Since then, other researchers have come up with different theories about love. There is Sternberg’s triangular theory of love in which love is a triad of intimacy, passion, and commitment. Hendrick and Hendrick suggested that there are actually six styles of love.[4] And that’s just the tip of the love-theory iceberg.


But all of this research is about love between two people, not between a person and their pet. I suspect that the love we offer to our cats, and that we may be seeking from our cats, is most akin to companionate love: friendship, attachment, affection, trust, caring, and respect.[5]


Are cats capable of love?


cat loving a person

We can’t ask cats directly whether they love us, but we can test cats for certain behaviors and responses that may – or may not – show that they are capable of feeling love.


Here are a few of the tests that are used evaluate people (and sometimes, successfully, dogs), that can show whether cats meet any of the criteria for the ability to feel companionate love towards us.


Are cats bonded to us?


cat loving a person

Let me jump right to the chase: science shows that cats are actually very bonded to us. Now, the details:


“Secure attachment” is a term used in psychology to describe a bond between people. People who are securely attached feel safe and have the ability to trust others. Children who are securely attached feel safe with their caregivers and adults who are securely attached are able to form lasting relationships with other people.[6]


A test called the Strange Situation Test (SST) was designed to evaluate secure attachment. It’s complicated, and the details aren’t really important, but it involves allowing a young child to explore a new space and meet a friendly stranger, in the presence or absence of her mother.[7]


The SST has been performed on dog/guardian pairs, too, and dogs appear to be securely bonded to loving guardians.


There were some small studies that seemed to show that cats are not securely attached to their guardians the way dogs are.[8] But these were either poorly designed or too small to be of value.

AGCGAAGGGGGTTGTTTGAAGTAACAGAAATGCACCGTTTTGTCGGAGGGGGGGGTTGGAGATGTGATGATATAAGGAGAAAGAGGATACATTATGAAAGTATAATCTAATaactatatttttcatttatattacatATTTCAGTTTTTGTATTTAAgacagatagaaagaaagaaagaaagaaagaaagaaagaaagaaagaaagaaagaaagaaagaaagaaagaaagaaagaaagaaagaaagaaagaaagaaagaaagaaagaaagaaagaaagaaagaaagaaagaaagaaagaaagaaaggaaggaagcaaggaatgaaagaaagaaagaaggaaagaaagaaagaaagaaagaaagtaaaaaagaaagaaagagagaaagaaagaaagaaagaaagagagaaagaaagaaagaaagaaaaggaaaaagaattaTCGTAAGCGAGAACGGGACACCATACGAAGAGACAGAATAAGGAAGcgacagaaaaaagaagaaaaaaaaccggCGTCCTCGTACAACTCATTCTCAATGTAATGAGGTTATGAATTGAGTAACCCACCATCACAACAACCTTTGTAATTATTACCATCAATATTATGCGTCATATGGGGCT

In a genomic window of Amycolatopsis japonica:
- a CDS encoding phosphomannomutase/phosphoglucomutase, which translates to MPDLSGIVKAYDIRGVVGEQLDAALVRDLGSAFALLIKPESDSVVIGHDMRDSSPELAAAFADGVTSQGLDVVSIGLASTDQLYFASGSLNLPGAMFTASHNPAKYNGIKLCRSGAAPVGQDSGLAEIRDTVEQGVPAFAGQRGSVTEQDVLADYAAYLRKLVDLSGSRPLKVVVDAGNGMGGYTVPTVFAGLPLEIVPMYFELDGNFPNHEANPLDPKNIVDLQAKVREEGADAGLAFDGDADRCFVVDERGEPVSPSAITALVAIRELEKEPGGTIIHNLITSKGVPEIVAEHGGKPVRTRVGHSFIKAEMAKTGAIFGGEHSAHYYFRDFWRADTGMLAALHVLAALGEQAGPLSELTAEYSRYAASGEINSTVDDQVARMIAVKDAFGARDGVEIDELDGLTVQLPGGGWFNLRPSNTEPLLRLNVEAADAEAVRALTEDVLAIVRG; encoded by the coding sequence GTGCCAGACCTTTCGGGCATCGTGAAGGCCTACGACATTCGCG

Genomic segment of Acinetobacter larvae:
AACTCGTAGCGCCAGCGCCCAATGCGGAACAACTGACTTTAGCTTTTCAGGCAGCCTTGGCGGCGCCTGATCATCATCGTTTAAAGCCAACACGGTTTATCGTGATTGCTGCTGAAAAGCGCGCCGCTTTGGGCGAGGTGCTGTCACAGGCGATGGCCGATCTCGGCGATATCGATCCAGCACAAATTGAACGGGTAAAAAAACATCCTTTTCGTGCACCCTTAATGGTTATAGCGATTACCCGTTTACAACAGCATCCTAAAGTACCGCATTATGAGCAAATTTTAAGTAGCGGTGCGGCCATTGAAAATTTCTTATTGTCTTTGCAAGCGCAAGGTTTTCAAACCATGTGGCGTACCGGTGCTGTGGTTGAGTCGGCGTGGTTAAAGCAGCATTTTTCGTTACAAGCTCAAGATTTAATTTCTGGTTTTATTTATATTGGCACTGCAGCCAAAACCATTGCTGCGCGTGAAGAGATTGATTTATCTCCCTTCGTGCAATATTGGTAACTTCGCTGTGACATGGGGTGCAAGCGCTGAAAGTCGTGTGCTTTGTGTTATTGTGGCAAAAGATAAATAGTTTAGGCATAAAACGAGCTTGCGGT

A much larger, more recent study, told a completely different story. This study involved an abbreviated SST called a Secure Base Test.


This study showed that approximately 64-66% of cats and kittens qualify as “securely attached” to their caregivers. These results are surprisingly similar to results achieved with human infants and dogs.[9]




Do cats value human companionship?


cat loving a person

Science gives a resounding yes to the question about whether cats value our company. Even shelter pets, who may have good reason not to trust humans, choose us.


In one study, both pet and shelter kitties were given three out of these four things to choose from: human social interaction, food, a toy, or scent. Scientists clocked how much time the cats spent interacting with each option.


Nearly all the cats preferred social interactions with humans over all the other choices. Food got second place – no surprise there.[10]


Do cat brains indicate that they love us?


cat loving a person

Love may be a feeling, but there is actually a chemical measure of love. You may have heard of oxytocin, also known as the “cuddle hormone” or “love hormone.”


Certain hormones, including oxytocin, and another hormone, cortisol, are absorbed by the brain to help reinforce certain behaviors.